TRPV2 protein expression in human ESCC samples
In order to evaluate the significance of TRPV2 protein expression in ESCC samples, we performed immunohistochemical staining on 62 tumor samples of Human ESCC using the TRPV2 antibody. Nuclear TRPV2 expression was detected in the middle layer of the non-cancerous stratified squamous epithelium. (Fig. 4A). Although TRPV2 cytoplasmic expression in carcinoma cells varied widely between each ESCC sample, we initially evaluated TRPV2 signal intensities in cancer cells as no, weak, and strong expression (Fig. 4B–D); the proportion of each intensity in tumors was subsequently measured. ESCC samples in which the proportion of strong intensity was 20% or larger were defined as high expression (n = 40), and the others as low expression (n = 22). The relationships between TRPV2 protein expression and patient backgrounds and various clinicopathological parameters were analyzed (Table 3). Tumor sizes were slightly larger in the high group than in the low group. No significant difference was observed in recurrence rate; however, distant recurrence was tended to occur more frequently in TRPV2 high group. Furthermore, the number of cases who underwent radical treatment for recurrence, such as chemoradiotherapy or surgery, was tended to be larger in TRPV2 low group (50.0% vs 38.8%).
The relationship between the expression of TRPV2 and prognosis of ESCC patients was investigated. The 5-year overall survival rate after surgery was significantly worse in the high group than in the low group (59.5% vs 85.2%, p = 0.020) (Fig. 4E). Moreover, the 5-year survival of ESCC patients after post-operative recurrence in the high group was significantly worse than in the low group (46.6% vs 0.0%, p = 0.006) (Fig. 4F). A univariate analysis of survival (5-year overall survival) showed that pathological venous invasion, pathological lymph node metastasis, and the strong expression of TRPV2 were significant. A multivariate analysis with these 3 factors (Cox’s proportional hazard model) revealed that the strong expression of TPRV2 was an independent poor prognostic factor (Table 4).
A role for TRPV2 in cellular development or morphology was recently reported. Kojima et al. showed that TRPV2 was associated with cell cycle progression via the regulation of its translocation induced by Insulin-Like Growth Factor 122. TRPV2 has been shown to play a role in cellular migration through the regulation of intracellular Ca2+ concentrations11. In the field of oncology, many researchers reported that TRPV2 similarly regulated cell death in cancer cells or cancer migration/invasion13,15,16,18,23. They showed that the regulation of Ca2+ signaling by TRPV2 may affect these cancer functions. Ca2+ is an essential element for the survival and function of cells. Amplifications in the magnitude and duration of intracellular Ca2 changes may mean the difference between cellular migration and cell death. In malignant cells, calcium signaling plays important roles in proliferation, apoptosis, tumor stromal interaction, metastasis, and drug resistance24,25. In the present study, TRPV2 expression was firstly evaluated, and TRPV2 knockdown experiment was subsequently performed. Although TRPV2 expression in ESCC cell lines was observed, the discrepancy existed between the protein and mRNA expression. Zhang et al. described that the intensity of protein expression was not consistent with mRNA expression in over two-third of molecules which expressed in human colorectal cancer specimens26. TRPV2 may be one of the molecules with the inconsistency between gene and protein expression. Knockdown experiments demonstrated that TRPV2 depletion suppressed tumor proliferation, cell cycle progression, and migration/invasion, and also induced apoptosis in ESCC cells (Figs 1 and 2). Moreover, the gene ontology analysis revealed that cancer functions, such as cell invasion, angiogenesis, cell migration, cell proliferation, and apoptosis, were down-regulated in TRPV2-depleted ESCC cells (Table 1). These results were consistent with the previously reported antitumor effects induced by the regulation of Ca2+ signaling. Therefore, it is plausible that TRPV2 regulates cancer biology via calcium signaling in ESCC.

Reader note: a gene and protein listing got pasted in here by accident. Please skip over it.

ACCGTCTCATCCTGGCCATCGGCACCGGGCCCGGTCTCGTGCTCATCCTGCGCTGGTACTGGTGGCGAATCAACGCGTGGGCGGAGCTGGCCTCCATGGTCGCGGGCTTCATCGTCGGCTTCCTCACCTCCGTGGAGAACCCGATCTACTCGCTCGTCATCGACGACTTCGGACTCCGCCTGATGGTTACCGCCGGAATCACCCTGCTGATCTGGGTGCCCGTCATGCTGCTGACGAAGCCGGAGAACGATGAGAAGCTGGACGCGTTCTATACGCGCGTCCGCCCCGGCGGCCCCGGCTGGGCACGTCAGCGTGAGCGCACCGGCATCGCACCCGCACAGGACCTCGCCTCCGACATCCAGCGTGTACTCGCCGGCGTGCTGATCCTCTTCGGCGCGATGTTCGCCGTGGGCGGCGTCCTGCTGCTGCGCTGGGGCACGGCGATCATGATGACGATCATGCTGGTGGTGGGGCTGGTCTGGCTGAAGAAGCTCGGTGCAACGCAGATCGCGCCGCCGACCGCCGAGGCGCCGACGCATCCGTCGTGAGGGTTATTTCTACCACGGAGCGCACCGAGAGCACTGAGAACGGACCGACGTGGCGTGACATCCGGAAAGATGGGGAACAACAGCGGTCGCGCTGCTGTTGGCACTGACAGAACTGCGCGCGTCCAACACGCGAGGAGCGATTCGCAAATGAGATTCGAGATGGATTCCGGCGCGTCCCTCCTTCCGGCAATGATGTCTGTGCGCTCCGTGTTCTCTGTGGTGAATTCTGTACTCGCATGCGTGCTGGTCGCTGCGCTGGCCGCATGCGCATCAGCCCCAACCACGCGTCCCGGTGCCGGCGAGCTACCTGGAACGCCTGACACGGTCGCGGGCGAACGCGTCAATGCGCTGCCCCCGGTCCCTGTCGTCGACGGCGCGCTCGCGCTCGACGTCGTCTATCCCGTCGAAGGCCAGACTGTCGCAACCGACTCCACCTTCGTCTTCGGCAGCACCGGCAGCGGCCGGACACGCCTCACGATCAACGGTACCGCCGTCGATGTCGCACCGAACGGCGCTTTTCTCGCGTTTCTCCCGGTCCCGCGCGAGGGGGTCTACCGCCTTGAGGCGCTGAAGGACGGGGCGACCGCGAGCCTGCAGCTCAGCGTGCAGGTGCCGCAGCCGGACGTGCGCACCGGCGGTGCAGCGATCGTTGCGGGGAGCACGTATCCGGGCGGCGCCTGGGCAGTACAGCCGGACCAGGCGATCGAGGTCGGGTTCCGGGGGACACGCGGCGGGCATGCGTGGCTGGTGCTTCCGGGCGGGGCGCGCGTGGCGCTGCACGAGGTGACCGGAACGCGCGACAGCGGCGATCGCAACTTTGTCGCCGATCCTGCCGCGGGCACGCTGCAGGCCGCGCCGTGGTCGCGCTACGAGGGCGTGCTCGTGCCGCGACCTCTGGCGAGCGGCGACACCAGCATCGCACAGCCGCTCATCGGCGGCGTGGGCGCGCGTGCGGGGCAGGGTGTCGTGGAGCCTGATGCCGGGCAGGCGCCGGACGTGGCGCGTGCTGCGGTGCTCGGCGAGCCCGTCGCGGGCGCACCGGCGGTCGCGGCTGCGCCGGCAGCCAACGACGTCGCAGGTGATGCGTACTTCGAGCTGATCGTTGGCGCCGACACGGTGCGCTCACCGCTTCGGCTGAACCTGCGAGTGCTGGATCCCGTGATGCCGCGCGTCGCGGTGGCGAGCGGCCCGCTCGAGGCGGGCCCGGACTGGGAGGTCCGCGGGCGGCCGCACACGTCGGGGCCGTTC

Furthermore, we performed a pathway analysis to clarify the role of TRPV2 in the cancer signaling of ESCC, and revealed that the depletion of TRPV2 down-regulated “basal cell carcinoma signaling”. “Basal cell carcinoma signaling” is a pathway related to proliferation or apoptosis in basal cell carcinoma, in which cross talk between the hedgehog pathway and Wnt/β-Catenin signaling activates several cancer functions27,28. The involvement of the hedgehog pathway in ESCC was previously reported in our laboratory29. The present results indicated that TRPV2 regulated malignant potentials via cross talk between the hedgehog pathway and Wnt/β-catenin signaling; furthermore, Ca2+ may act as a second messenger between TRPV2 expression and these pathways. Previous studies revealed that intracellular Ca2+ plays an important role in the WNT pathway (WNT/calcium pathway)30,31. In this pathway, intracellular Ca2+ act as a second messenger, resulting in the control of cancer-related gene expression. These results and previous findings suggested that TRPV2 controls WNT/β catenin signaling and basal cell carcinoma signaling (cross talk between the hedgehog and WNT pathways) via the regulation of Ca2+ signals, such as WNT/calcium signaling.